Monday, August 15, 2005

Church and Men


David Murrow paints a vivid picture of why men don't attend church:

"Few churches model men's values-risk, reward, accomplishment, heroic sacrifice, action and adventure. Men find church boring because their values are not modeled and no one reflects their masculine heart. They have no desire to fall in love with a wonderful man, even one named Jesus."

Murrow also challenges commonly accepted church terminology as "man-repellent." "In addition to stripping masculine pronouns out of hymns and even Scripture, terms like 'saved' are objectionable to men. Men hate to be lost. If you tell a man he is lost, he will instinctively resist you. Although Jesus used the term saved, He called many to follow Him. Hear the difference? Follow gives a man something to do. It suggests activity instead of passivity. But being saved is something that happens to damsels in distress."

Worse yet, Murrow says he has been exhorted to have a love affair with Jesus. "Conservative churches oppose homosexuality, but their imagery sends an entirely different message. The more we describe Christianity in bedroom vocabulary, the more nervous men become."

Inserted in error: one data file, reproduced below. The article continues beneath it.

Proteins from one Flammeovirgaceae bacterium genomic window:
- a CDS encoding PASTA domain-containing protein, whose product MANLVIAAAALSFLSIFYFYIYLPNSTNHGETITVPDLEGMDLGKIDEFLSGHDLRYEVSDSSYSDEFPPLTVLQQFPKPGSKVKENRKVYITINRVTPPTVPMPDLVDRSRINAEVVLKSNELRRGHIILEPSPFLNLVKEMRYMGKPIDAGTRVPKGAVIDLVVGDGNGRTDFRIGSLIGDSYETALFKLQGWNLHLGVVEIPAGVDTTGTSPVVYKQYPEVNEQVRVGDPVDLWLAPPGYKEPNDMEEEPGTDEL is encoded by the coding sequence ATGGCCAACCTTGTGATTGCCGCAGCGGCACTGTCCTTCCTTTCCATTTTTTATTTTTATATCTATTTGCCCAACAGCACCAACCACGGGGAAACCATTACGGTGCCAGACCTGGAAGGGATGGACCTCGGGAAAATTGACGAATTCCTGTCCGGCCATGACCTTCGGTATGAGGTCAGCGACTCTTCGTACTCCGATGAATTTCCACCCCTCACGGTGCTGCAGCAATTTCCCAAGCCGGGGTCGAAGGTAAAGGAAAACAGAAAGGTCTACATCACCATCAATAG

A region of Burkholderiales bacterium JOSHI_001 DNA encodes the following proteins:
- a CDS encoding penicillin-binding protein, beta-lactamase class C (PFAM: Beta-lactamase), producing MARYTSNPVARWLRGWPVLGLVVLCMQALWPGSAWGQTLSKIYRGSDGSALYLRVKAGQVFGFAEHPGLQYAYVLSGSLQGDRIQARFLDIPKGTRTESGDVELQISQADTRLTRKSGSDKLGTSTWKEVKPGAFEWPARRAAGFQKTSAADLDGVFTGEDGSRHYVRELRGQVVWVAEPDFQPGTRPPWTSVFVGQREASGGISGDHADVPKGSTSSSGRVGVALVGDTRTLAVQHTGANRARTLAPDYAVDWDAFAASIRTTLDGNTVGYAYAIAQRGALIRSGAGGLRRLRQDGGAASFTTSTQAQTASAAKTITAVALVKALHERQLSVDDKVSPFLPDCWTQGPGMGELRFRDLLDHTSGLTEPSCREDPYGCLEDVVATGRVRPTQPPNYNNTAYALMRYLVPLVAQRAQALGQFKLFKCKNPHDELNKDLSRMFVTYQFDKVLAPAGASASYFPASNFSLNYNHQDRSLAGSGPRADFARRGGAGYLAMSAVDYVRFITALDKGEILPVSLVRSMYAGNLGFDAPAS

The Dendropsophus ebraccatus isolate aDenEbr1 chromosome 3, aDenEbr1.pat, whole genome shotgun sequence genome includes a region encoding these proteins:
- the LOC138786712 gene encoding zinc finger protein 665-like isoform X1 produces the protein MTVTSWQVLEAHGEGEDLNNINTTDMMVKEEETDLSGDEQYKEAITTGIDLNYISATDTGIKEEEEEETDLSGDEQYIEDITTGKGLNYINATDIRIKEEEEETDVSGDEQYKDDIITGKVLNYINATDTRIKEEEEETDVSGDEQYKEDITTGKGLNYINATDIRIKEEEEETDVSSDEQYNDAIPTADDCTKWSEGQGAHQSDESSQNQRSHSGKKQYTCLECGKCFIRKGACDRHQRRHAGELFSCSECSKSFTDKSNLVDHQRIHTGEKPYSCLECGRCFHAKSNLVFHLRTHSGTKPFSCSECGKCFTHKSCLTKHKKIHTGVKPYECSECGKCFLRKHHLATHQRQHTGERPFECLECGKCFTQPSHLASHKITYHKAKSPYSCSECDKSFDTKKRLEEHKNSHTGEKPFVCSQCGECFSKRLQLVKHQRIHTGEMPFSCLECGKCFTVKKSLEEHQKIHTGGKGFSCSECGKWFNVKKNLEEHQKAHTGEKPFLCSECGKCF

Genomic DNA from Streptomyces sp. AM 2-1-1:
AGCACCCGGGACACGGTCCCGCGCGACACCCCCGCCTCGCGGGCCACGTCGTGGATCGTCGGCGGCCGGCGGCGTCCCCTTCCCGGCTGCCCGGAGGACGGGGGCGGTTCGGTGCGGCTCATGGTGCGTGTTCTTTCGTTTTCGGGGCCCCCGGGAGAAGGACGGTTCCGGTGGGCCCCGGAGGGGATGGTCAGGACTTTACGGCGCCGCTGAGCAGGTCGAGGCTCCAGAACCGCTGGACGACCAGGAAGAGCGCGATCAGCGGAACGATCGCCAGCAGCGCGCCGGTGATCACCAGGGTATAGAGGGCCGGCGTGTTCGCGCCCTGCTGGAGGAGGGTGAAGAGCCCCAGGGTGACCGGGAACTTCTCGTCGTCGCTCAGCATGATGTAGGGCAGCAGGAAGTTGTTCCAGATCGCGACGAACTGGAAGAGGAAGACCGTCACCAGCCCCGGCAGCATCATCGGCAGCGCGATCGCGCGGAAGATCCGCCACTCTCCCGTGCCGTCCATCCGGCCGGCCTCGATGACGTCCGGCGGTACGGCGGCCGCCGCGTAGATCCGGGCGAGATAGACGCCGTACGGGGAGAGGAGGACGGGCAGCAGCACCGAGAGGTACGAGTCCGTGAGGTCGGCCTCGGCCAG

I happen to agree with Murrow's logic. Spirituality in the church has become, "sugared down". Is the church in trouble of losing it's men? Murrow believes so.

"I'm not calling men back to church," says Murrow. "I'm calling the church back to men.

"It's nor about male dominance: it's about male resurgence. If we don't turn things around, we're going to lose a generation of boys. This is going to be a disaster for society and eventually result in the death of the church," Murrow says.

"There are churches targeted at every conceivable minority - seekers, young couples, older people - yet men are the largest unreached people group. They are the largest minority in Christendom today, yet we do absolutely nothing to make church attractive to them. I'm simply trying to do what the church has always done and reach out to unchurched people."

Men, in the pews, have become more like kittens than lions. They don't seem to have the boldness or courage as years ago. Even as the deacons are male dominated, they too don't seem very active in church or present in the community.

What can the church do to reach men before we lose them?

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